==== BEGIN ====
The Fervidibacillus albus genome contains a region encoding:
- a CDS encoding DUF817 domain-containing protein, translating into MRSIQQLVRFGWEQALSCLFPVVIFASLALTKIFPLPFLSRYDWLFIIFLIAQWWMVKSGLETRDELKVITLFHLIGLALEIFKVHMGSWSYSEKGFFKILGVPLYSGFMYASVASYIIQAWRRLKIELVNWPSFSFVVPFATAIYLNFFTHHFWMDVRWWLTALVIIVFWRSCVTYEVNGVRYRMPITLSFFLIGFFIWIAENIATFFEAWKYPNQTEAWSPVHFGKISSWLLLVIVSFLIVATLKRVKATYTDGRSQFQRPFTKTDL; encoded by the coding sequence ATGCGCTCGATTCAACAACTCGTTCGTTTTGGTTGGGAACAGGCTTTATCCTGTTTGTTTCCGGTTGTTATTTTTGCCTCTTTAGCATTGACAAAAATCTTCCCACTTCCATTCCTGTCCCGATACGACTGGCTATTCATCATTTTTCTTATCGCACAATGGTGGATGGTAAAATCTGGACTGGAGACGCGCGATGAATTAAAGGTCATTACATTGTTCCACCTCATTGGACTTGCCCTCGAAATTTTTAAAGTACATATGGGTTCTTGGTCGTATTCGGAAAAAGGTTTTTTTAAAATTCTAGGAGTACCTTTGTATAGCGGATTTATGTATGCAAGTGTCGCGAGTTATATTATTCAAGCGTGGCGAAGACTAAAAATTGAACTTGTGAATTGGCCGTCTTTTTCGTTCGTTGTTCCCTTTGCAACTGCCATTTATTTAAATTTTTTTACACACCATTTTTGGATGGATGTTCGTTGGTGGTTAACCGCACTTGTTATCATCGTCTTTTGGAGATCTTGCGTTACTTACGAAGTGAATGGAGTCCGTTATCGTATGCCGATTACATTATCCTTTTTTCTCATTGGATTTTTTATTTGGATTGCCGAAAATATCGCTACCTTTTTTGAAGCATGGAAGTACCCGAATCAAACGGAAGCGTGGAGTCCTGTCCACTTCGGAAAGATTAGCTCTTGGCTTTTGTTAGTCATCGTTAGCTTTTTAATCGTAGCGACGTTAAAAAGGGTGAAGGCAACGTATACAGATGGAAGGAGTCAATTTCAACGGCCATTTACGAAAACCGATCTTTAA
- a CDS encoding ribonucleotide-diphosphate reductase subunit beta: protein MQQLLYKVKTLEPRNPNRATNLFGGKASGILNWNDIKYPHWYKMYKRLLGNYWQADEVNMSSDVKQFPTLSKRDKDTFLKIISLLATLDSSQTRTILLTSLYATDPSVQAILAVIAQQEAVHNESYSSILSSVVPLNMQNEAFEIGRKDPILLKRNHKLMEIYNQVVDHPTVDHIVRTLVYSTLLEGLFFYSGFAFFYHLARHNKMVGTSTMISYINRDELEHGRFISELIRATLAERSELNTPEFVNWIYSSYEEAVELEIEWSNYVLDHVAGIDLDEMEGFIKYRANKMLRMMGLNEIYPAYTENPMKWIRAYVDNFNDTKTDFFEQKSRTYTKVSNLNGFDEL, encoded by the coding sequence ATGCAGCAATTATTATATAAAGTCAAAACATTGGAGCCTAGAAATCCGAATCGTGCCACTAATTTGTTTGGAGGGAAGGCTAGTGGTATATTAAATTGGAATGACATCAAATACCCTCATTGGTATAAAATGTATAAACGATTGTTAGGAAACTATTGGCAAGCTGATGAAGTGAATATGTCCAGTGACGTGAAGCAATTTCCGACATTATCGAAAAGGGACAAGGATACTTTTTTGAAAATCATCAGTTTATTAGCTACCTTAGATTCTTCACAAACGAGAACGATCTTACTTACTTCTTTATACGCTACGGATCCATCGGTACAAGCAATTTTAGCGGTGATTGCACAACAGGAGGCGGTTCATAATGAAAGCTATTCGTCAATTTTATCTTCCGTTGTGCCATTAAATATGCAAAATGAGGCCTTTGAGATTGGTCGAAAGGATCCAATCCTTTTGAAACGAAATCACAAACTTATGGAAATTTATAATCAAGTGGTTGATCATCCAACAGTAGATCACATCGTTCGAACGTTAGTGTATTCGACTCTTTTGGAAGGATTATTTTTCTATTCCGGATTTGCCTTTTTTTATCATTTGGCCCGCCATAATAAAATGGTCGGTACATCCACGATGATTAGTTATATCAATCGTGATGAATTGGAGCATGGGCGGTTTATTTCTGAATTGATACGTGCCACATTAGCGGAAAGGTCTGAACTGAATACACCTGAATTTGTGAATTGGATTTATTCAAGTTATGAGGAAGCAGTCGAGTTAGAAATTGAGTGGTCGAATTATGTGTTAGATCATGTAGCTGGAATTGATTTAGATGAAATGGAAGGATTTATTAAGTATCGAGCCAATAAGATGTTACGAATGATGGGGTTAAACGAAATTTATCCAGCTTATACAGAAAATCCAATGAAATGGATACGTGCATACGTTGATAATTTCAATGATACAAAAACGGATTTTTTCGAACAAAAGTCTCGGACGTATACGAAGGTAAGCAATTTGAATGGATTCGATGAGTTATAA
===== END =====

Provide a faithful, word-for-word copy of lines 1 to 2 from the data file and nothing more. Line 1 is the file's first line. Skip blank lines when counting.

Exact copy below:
The Fervidibacillus albus genome contains a region encoding:
- a CDS encoding DUF817 domain-containing protein, translating into MRSIQQLVRFGWEQALSCLFPVVIFASLALTKIFPLPFLSRYDWLFIIFLIAQWWMVKSGLETRDELKVITLFHLIGLALEIFKVHMGSWSYSEKGFFKILGVPLYSGFMYASVASYIIQAWRRLKIELVNWPSFSFVVPFATAIYLNFFTHHFWMDVRWWLTALVIIVFWRSCVTYEVNGVRYRMPITLSFFLIGFFIWIAENIATFFEAWKYPNQTEAWSPVHFGKISSWLLLVIVSFLIVATLKRVKATYTDGRSQFQRPFTKTDL; encoded by the coding sequence ATGCGCTCGATTCAACAACTCGTTCGTTTTGGTTGGGAACAGGCTTTATCCTGTTTGTTTCCGGTTGTTATTTTTGCCTCTTTAGCATTGACAAAAATCTTCCCACTTCCATTCCTGTCCCGATACGACTGGCTATTCATCATTTTTCTTATCGCACAATGGTGGATGGTAAAATCTGGACTGGAGACGCGCGATGAATTAAAGGTCATTACATTGTTCCACCTCATTGGACTTGCCCTCGAAATTTTTAAAGTACATATGGGTTCTTGGTCGTATTCGGAAAAAGGTTTTTTTAAAATTCTAGGAGTACCTTTGTATAGCGGATTTATGTATGCAAGTGTCGCGAGTTATATTATTCAAGCGTGGCGAAGACTAAAAATTGAACTTGTGAATTGGCCGTCTTTTTCGTTCGTTGTTCCCTTTGCAACTGCCATTTATTTAAATTTTTTTACACACCATTTTTGGATGGATGTTCGTTGGTGGTTAACCGCACTTGTTATCATCGTCTTTTGGAGATCTTGCGTTACTTACGAAGTGAATGGAGTCCGTTATCGTATGCCGATTACATTATCCTTTTTTCTCATTGGATTTTTTATTTGGATTGCCGAAAATATCGCTACCTTTTTTGAAGCATGGAAGTACCCGAATCAAACGGAAGCGTGGAGTCCTGTCCACTTCGGAAAGATTAGCTCTTGGCTTTTGTTAGTCATCGTTAGCTTTTTAATCGTAGCGACGTTAAAAAGGGTGAAGGCAACGTATACAGATGGAAGGAGTCAATTTCAACGGCCATTTACGAAAACCGATCTTTAA